The DEA Places Kratom on Schedule I - News | MERRY JANE
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The DEA Places Kratom on Schedule I

Beginning September 30, Kratom will be illegal.

by Ben Adams

The United States Drug Enforcement Agency filed a notice of intent to place Kratom on Schedule I of the Controlled Substances Act on August 31. Mitragyna speciosa, the plant known as Kratom, and its two active alkaloids, mitragynine and 7-hydroxymitragynine, will be illegal beginning September 30.

Relatively unknown drugs like Kratom, according to the DEA, are guilty until proven innocent. “Temporary scheduling has been utilized quite a bit, particularly as the many designer synthetic drugs have made their way from China and other parts of the world so this is not uncommon,” DEA spokesman Lawrence Payne told Gizmodo. “This gives us up to three years to research whether something should be permanently controlled or whether it should revert back to non-controlled status.”

Kratom is heroin's natural, non-toxic cousin. “Kratom is considered minimally toxic,” wrote researchers in The International Journal of Legal Medicine. Kratom's unique painkiller properties could be useful as a new type of painkiller. Being a low toxic opioid, Kratom could help wipe out heroin and painkiller addiction. The alkaloids produced by Kratom affect us with the same mechanism as traditional opioids. Its alkaloids bind to the mu opioid receptor in the brain. Because of this, Kratom tolerance builds quickly and higher and higher doses are required to achieve the same effect. Kratom causes a psychological dependence, minus the excessive overdoses.

The DEA cites 30 known Kratom-related deaths in its recorded history. Compare that to prescription painkillers, which kill an average of 52 people daily. The CDC recently reported that poison control centers received 660 Kratom-related calls between 2010 and 2015. Compare that to calls they received over E-cigarettes. Between January 2012 and April 2015, poison control centers received 29,141 calls involving e-cigarettes. Which drug makes you feel safer?


Kratom isn't exactly a threat to the people of the United States. As everyone knows, the DEA hasn't been successful in the past at curbing illicit drug use by simply banning drugs on a federal level. Kratom use, on a worldwide level, will flourish whether it's legal or not.


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Benjamin Adams is a freelance writer whose work has appeared in a slew of publications including CULTURE, Cannabis Now Magazine and The 420 Book and Vice. Follow Ben on Twitter @BenBot11 and Facebook @byBenBot.



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article image

The DEA Places Kratom on Schedule I

Beginning September 30, Kratom will be illegal.

by Ben Adams

The United States Drug Enforcement Agency filed a notice of intent to place Kratom on Schedule I of the Controlled Substances Act on August 31. Mitragyna speciosa, the plant known as Kratom, and its two active alkaloids, mitragynine and 7-hydroxymitragynine, will be illegal beginning September 30.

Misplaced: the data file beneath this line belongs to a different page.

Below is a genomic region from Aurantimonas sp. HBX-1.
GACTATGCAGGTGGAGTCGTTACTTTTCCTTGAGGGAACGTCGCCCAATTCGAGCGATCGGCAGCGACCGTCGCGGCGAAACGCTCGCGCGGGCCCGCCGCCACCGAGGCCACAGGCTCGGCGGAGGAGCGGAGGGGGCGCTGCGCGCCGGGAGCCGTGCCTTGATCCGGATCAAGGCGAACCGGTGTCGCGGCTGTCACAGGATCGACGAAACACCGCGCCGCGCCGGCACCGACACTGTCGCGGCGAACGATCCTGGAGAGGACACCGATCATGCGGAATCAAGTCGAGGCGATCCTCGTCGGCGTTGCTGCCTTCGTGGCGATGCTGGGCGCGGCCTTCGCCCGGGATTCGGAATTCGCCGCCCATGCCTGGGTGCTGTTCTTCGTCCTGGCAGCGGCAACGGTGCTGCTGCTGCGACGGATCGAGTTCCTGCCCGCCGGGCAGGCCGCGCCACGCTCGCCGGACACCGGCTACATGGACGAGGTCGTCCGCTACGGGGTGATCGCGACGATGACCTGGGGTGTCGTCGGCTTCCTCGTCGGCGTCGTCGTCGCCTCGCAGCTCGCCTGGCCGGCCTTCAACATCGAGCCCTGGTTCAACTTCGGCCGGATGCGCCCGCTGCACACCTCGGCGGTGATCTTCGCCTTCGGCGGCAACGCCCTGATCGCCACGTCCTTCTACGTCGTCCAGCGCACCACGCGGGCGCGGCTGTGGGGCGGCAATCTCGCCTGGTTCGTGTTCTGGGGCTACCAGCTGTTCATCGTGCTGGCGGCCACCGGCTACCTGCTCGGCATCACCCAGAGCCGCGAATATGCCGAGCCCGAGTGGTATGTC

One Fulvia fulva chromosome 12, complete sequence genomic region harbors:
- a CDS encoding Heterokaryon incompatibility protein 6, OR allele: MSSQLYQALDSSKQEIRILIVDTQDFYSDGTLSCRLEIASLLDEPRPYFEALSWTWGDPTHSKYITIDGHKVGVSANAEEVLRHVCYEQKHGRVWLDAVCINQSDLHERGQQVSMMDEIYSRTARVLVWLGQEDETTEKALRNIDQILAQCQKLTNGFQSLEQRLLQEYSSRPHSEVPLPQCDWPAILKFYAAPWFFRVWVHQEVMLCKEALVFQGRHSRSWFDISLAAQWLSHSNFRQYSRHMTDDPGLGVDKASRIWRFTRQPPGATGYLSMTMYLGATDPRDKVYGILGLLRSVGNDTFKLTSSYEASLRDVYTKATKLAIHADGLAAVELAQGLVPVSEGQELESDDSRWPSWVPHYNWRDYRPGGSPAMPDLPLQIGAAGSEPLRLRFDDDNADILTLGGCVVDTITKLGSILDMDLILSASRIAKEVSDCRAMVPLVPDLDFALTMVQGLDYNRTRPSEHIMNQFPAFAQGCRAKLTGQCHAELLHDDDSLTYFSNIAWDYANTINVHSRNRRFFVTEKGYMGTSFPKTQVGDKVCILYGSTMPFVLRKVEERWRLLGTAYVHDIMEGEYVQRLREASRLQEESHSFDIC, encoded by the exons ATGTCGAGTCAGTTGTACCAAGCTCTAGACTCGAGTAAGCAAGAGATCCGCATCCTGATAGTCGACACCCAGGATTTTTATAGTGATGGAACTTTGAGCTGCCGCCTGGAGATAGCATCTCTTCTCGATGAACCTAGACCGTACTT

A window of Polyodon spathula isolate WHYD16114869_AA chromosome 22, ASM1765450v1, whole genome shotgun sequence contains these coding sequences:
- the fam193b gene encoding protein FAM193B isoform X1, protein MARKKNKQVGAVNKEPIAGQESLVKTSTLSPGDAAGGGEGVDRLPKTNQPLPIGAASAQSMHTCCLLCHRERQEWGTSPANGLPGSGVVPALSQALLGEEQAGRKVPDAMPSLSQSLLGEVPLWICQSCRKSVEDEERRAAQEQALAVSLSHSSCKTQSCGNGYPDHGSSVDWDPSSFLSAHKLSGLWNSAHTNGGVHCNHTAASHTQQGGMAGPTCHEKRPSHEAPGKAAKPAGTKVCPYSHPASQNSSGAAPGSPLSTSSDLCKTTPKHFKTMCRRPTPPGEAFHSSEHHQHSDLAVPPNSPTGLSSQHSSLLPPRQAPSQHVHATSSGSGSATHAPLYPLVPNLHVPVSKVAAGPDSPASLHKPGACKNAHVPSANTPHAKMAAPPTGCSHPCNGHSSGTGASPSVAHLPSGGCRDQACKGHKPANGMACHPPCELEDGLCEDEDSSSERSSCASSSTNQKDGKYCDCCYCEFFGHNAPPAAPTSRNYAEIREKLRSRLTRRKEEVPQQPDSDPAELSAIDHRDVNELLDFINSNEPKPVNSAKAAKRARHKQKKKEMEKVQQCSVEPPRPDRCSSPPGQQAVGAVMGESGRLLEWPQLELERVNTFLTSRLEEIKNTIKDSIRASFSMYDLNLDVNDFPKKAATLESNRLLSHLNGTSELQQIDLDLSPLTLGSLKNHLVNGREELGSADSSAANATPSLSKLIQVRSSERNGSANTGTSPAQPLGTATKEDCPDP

Relatively unknown drugs like Kratom, according to the DEA, are guilty until proven innocent. “Temporary scheduling has been utilized quite a bit, particularly as the many designer synthetic drugs have made their way from China and other parts of the world so this is not uncommon,” DEA spokesman Lawrence Payne told Gizmodo. “This gives us up to three years to research whether something should be permanently controlled or whether it should revert back to non-controlled status.”

Kratom is heroin's natural, non-toxic cousin. “Kratom is considered minimally toxic,” wrote researchers in The International Journal of Legal Medicine. Kratom's unique painkiller properties could be useful as a new type of painkiller. Being a low toxic opioid, Kratom could help wipe out heroin and painkiller addiction. The alkaloids produced by Kratom affect us with the same mechanism as traditional opioids. Its alkaloids bind to the mu opioid receptor in the brain. Because of this, Kratom tolerance builds quickly and higher and higher doses are required to achieve the same effect. Kratom causes a psychological dependence, minus the excessive overdoses.

The DEA cites 30 known Kratom-related deaths in its recorded history. Compare that to prescription painkillers, which kill an average of 52 people daily. The CDC recently reported that poison control centers received 660 Kratom-related calls between 2010 and 2015. Compare that to calls they received over E-cigarettes. Between January 2012 and April 2015, poison control centers received 29,141 calls involving e-cigarettes. Which drug makes you feel safer?


Kratom isn't exactly a threat to the people of the United States. As everyone knows, the DEA hasn't been successful in the past at curbing illicit drug use by simply banning drugs on a federal level. Kratom use, on a worldwide level, will flourish whether it's legal or not.


avatar

Published on

Benjamin Adams is a freelance writer whose work has appeared in a slew of publications including CULTURE, Cannabis Now Magazine and The 420 Book and Vice. Follow Ben on Twitter @BenBot11 and Facebook @byBenBot.



Comments

avatar


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